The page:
(v) Presentation & discussion of revised research proposals


Teaching and learning methods

Learning in this course unit will be based upon (i) whole group teaching; (ii) small group tutorials and (iii) independent study, supported by reading lists, lectures and further e-learning materials made available on Blackboard.

General principles will be outlined in lectures, with practicals/workshops used to reinforce those principles through practical (paper/computer based) exercises and discussions.

Application to individual research project preparation will be done through independent work with guidance and feedback, including from peers, through small group tutorials – these small group tutorials are a much more effective way to progress this at an individual level than whole group teaching methods and is a key element of the learning and teaching processes in this course unit. Students will be expected to carry out directed and independent reading, including of the University of Manchester MyLearningEssentials resources; as well as directed and independent exercises.

Formative assessments for a draft research proposal presentation and a draft research proposal report will provide the foundations for summative assessment of a research proposal presentation (including question & answer session) and (in EART60372) a research dissertation.

The feedback strategy is designed to help develop a student’s ability to self-assess their own progress. Feedback will be delivered throughout the duration of each tutorial via both group and one-to-one staff-student interactions in which students will be guided through the various exercises and offered comments on their technique.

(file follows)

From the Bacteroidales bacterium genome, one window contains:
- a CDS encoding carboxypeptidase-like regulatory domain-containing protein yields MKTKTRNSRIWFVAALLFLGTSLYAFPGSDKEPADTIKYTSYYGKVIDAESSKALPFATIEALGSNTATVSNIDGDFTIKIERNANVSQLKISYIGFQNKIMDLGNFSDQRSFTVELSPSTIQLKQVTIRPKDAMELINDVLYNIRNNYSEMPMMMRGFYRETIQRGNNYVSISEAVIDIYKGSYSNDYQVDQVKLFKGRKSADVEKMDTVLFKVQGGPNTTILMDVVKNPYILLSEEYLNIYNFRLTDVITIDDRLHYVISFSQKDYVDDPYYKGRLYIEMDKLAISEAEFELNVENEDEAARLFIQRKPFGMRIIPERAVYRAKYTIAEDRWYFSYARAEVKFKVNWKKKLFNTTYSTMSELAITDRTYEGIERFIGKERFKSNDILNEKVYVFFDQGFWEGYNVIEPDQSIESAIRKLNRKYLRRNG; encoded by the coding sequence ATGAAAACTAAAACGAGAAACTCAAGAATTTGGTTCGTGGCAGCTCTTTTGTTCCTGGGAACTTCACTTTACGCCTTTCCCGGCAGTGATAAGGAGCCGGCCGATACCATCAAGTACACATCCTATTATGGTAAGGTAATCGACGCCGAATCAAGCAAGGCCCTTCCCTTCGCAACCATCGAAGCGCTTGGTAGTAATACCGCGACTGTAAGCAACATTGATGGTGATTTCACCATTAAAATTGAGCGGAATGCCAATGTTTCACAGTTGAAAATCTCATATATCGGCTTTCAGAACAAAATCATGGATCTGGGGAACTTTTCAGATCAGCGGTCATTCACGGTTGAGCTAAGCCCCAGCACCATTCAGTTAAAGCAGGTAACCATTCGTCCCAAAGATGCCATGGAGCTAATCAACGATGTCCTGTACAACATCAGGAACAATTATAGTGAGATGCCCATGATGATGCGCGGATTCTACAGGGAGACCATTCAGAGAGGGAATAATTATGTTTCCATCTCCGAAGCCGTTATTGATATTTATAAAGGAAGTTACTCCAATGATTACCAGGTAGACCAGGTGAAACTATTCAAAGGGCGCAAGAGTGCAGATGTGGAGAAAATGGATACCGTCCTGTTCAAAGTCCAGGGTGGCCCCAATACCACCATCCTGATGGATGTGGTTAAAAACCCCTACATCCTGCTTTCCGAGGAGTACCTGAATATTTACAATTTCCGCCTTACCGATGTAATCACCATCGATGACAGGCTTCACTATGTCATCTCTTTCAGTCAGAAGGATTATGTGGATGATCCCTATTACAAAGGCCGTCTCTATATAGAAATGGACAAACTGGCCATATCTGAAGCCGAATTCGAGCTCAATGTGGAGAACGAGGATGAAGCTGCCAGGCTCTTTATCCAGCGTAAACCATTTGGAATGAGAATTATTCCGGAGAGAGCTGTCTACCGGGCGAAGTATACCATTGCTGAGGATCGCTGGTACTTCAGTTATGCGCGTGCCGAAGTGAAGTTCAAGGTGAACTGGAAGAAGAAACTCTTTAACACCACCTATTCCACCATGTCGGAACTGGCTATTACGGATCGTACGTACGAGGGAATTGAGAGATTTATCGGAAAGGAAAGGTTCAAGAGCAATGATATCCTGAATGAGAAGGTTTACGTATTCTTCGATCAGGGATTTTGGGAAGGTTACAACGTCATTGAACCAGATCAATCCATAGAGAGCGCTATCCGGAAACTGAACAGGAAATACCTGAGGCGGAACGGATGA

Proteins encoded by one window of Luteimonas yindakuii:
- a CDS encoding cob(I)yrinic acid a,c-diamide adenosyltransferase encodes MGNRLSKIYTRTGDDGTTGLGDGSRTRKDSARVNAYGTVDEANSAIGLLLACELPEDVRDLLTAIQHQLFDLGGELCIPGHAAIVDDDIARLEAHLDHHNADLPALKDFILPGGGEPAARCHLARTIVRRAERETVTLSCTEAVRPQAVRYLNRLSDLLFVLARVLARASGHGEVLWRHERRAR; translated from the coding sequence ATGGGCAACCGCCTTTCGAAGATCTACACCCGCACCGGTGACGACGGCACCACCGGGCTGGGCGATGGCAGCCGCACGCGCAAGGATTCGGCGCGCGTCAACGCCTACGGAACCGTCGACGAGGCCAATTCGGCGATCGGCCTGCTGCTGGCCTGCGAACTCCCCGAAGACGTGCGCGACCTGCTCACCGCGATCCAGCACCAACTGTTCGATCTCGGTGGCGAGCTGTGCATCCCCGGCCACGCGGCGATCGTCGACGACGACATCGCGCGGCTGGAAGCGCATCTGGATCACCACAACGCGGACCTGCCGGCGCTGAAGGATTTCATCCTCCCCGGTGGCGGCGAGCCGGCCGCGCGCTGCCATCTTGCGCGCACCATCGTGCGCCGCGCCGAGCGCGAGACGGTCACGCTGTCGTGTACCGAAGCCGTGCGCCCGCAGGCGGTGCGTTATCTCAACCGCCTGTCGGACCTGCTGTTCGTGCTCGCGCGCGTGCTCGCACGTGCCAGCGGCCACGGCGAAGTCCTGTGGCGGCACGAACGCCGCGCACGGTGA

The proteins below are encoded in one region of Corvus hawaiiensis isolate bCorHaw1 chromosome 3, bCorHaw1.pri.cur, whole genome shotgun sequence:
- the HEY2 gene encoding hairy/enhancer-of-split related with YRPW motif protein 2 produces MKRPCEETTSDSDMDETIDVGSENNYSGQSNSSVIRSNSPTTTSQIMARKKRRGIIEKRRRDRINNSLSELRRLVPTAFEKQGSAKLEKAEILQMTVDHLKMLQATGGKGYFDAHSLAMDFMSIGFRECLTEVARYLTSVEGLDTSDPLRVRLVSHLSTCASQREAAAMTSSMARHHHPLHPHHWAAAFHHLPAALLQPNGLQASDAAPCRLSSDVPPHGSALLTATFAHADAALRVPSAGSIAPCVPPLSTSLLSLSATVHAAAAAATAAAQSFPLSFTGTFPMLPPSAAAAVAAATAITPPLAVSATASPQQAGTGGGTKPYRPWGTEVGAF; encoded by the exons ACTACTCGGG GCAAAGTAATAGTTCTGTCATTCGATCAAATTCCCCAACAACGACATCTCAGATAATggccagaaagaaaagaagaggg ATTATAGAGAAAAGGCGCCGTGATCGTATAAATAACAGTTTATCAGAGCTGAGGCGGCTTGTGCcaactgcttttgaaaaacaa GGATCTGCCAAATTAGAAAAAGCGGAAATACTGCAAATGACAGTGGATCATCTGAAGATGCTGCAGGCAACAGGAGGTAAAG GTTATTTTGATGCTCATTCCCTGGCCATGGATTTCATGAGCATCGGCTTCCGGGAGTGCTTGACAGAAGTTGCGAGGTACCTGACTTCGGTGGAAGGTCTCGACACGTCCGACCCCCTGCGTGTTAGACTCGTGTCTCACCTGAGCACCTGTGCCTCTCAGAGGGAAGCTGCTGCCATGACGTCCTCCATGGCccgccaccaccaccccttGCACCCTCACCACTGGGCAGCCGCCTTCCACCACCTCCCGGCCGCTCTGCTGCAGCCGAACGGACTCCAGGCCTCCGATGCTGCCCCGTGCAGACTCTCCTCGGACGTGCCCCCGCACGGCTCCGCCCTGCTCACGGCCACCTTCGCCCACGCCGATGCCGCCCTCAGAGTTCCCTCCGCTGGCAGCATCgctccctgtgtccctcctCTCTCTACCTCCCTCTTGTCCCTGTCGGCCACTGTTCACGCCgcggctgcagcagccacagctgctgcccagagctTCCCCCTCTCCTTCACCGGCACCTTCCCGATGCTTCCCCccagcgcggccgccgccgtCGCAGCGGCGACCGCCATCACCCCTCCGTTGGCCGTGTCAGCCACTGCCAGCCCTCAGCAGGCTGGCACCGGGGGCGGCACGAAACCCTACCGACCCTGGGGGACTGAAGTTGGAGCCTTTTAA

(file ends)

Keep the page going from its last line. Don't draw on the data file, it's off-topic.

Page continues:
A key element of this course unit will be how to go about selecting a research problem and then applying that to actually selecting an individual research problem. To the latter end, all students will be allocated to a tutor, who has research interests broadly in line with this indicated to be of interest to particular students. Research problem selection will be done in a strongly interactive manner between the tutor and student and having this process expounded in small group tutorials provides the opportunity for all students to better see and understand the nature and importance of that process. Every allocated tutor will normally be expected to reinforce the key elements of the core lectures in relation to research proposal preparation and also be the supervisor of the projects developed by each tutorial group member.